In addition to possibly offering individualised reparation, the TRC will also make recommendations about symbolic ways of remembering the past. A memorial dedicated to those who lost their lives fighting against apartheid, perhaps similar to the Vietnam War Memorial, is certainly a possibility.

The amnesty granting function of the TRC remains most controversial. Political analysts argue that amnesty is necessary to ensure a peaceful resolution in South Africa and that large-scale prosecutions are simply not possible given the inefficiencies of the criminal justice system. For survivors and families of victims, it remains difficult to see perpetrators walk free yet the South African model is a significant improvement to that of other countries, though, as amnesty is not automatic or blanket. Perpetrators have to qualify for amnesty, specifically needing to make a full, public confession. This means that for many people, the truth about the past will finally be known.

However, despite the value of knowing the truth as implied by the TRC slogan, truth alone does not always lead to reconciliation. Some victims may be satisfied by knowing the facts, particularly in the case of a "disappearance" but for others, truth may heighten anger and calls for justice rather than leading to feelings of reconciliation. There is also the constant threat of a perpetuated cycle of revenge once the truth is out. Thus, survivors and families of victims need to accept their anger as legitimate without feeling they are expected to forgive perpetrators. Community-based groups provide some victim support as outlets for frustrations. In contrast, the TRC has at times failed to provide adequate space for victims to vent their anger.

Even if the compromise of amnesty had to be made for pragmatic reasons, the TRC has failed to make it explicit that the Commission is of the opinion that it was an "evil" compromise. This may have devastating effects. It can leave victims feeling that the TRC favours perpetrators over themselves. This perception is further heightened by the sense that at present it appears as though perpetrators have more to gain by receiving amnesty than victims have through reparation. Reparation seems distant as it will only occur once the TRC is over and their is no guarantee of what form it will take. A further problem is that no matter what form of reparation is offered, it can never bring back a loved one. Coming to terms with the past psychologically can only in part be addressed by a reparations policy.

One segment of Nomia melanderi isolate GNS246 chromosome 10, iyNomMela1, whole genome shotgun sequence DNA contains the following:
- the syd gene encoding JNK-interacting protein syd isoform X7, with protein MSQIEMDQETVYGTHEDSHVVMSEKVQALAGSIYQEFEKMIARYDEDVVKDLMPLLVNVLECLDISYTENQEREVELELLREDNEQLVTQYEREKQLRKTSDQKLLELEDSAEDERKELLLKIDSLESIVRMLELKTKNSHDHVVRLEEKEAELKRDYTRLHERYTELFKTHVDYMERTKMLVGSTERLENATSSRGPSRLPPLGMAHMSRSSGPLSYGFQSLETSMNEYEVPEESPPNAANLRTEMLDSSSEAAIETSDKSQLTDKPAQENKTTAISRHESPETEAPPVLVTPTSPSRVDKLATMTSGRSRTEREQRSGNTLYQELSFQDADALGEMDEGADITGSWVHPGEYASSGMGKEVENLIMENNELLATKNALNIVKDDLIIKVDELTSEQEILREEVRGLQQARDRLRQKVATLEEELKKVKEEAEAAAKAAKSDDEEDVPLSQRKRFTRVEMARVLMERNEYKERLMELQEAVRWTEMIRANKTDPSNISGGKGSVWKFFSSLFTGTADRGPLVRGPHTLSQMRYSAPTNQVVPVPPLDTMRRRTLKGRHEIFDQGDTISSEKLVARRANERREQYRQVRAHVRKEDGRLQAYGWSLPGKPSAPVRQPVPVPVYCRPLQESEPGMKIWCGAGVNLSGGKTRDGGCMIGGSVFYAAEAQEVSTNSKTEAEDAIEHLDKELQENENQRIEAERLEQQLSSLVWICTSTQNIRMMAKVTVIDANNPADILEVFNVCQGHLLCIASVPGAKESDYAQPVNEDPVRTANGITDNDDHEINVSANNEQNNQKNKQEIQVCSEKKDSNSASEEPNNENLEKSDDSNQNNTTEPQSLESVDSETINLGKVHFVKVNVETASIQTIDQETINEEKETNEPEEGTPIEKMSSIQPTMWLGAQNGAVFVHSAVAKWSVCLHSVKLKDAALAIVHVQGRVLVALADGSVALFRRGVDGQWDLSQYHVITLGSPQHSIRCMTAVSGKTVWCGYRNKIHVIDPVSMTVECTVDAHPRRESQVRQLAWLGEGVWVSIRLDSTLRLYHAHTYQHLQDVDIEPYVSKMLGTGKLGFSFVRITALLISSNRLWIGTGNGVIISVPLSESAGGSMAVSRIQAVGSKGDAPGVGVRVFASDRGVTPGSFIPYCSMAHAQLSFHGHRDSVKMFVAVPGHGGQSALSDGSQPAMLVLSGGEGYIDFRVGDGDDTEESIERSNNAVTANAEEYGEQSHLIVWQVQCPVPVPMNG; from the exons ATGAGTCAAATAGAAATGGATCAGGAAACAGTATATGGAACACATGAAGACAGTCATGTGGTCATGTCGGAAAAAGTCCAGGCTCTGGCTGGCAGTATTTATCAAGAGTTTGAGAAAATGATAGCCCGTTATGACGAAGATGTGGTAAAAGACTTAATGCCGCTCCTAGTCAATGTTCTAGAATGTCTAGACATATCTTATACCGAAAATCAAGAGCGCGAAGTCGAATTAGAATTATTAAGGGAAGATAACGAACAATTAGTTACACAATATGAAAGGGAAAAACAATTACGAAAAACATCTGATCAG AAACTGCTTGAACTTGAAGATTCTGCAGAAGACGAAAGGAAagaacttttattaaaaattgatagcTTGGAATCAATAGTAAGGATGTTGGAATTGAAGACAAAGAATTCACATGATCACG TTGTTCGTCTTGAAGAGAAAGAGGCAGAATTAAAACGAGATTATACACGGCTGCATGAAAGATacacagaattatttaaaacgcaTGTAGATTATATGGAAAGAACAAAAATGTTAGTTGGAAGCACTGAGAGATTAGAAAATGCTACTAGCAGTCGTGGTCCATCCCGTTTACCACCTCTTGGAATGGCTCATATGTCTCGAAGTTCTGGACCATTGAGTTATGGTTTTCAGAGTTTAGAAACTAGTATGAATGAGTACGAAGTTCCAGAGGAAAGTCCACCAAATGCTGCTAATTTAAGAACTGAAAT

The road to reconciliation in South Africa remains a thorny one. Undoubtedly, the TRC has helped smooth the path. The value of publicly revisiting the sad and brutal days of apartheid has opened the eyes of many, having partially developed a collective history for South Africans and allowed victims to evolve a new meaning for their suffering. However, individual processes of forgiveness and reconciliation may not always intersect with the collective process offered by the TRC at this time.

It is a mistake to assume that storytelling equates with healing and that truth alone will lead to reconciliation. Truth does not ensure transformation. Much work remains to be done to actively engage with the offending institutions like the security forces to secure lasting change. Simply knowing the truth is no guarantee that a human rights culture will permeate their future operations. Perhaps most basically, the new government has the difficulty of delivering real economic change because all the truth in the world will never address the multiple effects and miseries created by ongoing poverty.

This article was published in Cantilevers: Building Bridges for Peace, Vol. 3, 1997. At the time, Brandon Hamber was the Manager of the Transition and Reconciliation Unit at the Centre for the Study of Violence and Reconciliation.